The Island of Reil

Christine Brooke-Rose, ‘The Island of Reil’, Botteghe Oscure, 21 (1958): 101–5

Grey fingers wing
the sounds of time
down in a paradigm.
There is the thrumming
of a secret press behind
the headline of eyes.
There is the rune and rite
the rising damp of fear
the whispered veil
to the germinating ear.
Then the bristling night
rolls into hiding,
feathers, petals fall
from the stem
as from inflected skies.
And the ear is no longer the shell
listening to the world’s drum
but the drum
to the world’s


Gripped by the earphones of the night
I listen for a language
whose desinences decode.
Dispatch riders roar up at me out of the tide
but their eyes are upside down
and their lips muffled.
The waves trace messages along the sand
but provide no stylus,
not even the beak of a bird.
Surely some cover-word will come.


A for Adam, A for Adam.
Are you receiving me?

This poem was written several years after its author had left the dingy, distempered room in which she had spent much of the Second World War. Christine Brooke-Rose was only eighteen years old when, in 1941 as a young Women’s Auxiliary Air Force officer, she entered the gates at Bletchley Park to begin a new phase in her wartime service. There is a sense that the poems she wrote in the late 1940s and early 1950s provided a space in which she could give voice to an experience that she had signed away to silence upon entering Bletchley Park. ‘The Island of Reil’ is the longest of these poems, a sequence of nine parts that explores a hinterland of long-past vistas and half-remembered terrains, over which echoes boom and specks of matter thicken the air. The narrator appears to be under acute psychological strain, struggling in each stanza to make herself plain, blending memory with present action, language with landscape, and confusing the senses so that printed systems like braille whisper, while sentences ‘tremble’, a searchlight ‘drawls’, the eye has an inward tongue, a ‘trumpeting’ call climbs the walls. Voices transmitted, heard or sensed are duplicitous or demand decryption. Curiously, the poem is dedicated to the mental condition, ‘aphasia’, a scrambling of the signals between the written, aural and vocal nodes of the brain, whereby the patient may no longer connect the sound of a word with its meaning, or the look of a word with its sound, or the meaning of a word with its action. Words and sounds are lost, scatter, collide, or part ways. The condition began to receive increased attention from physicians and theorists in the years following World War Two, confronted with the high number of veterans that were displaying a myriad of complex language disorders, as the result of physical or mental trauma suffered during service.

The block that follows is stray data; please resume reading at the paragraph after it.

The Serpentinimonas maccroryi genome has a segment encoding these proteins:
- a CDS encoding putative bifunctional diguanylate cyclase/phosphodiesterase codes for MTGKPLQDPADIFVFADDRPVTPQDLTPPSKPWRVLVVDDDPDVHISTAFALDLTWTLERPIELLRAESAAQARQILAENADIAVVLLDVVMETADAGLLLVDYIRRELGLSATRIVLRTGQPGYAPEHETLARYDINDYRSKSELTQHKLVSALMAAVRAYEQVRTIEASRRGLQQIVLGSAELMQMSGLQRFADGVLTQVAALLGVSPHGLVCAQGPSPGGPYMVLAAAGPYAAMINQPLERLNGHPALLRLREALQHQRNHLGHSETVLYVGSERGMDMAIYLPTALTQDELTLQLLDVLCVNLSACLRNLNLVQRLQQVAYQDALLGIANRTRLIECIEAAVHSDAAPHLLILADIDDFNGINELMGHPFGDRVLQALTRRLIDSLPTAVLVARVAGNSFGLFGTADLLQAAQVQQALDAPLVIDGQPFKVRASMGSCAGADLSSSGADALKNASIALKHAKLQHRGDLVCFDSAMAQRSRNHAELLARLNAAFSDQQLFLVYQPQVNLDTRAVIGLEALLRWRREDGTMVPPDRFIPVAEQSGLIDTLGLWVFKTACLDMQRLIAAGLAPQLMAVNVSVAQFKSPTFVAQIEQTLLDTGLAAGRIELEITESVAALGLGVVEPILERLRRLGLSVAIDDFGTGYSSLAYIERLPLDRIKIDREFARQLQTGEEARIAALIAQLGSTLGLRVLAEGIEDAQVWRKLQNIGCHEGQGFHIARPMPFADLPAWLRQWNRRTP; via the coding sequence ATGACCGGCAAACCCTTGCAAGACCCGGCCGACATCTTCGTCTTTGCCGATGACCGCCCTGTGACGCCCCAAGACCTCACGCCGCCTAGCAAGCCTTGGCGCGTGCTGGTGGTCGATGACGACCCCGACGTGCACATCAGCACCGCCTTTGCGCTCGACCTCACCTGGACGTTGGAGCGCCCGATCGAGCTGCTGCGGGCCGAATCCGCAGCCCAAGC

by Natalie Ferris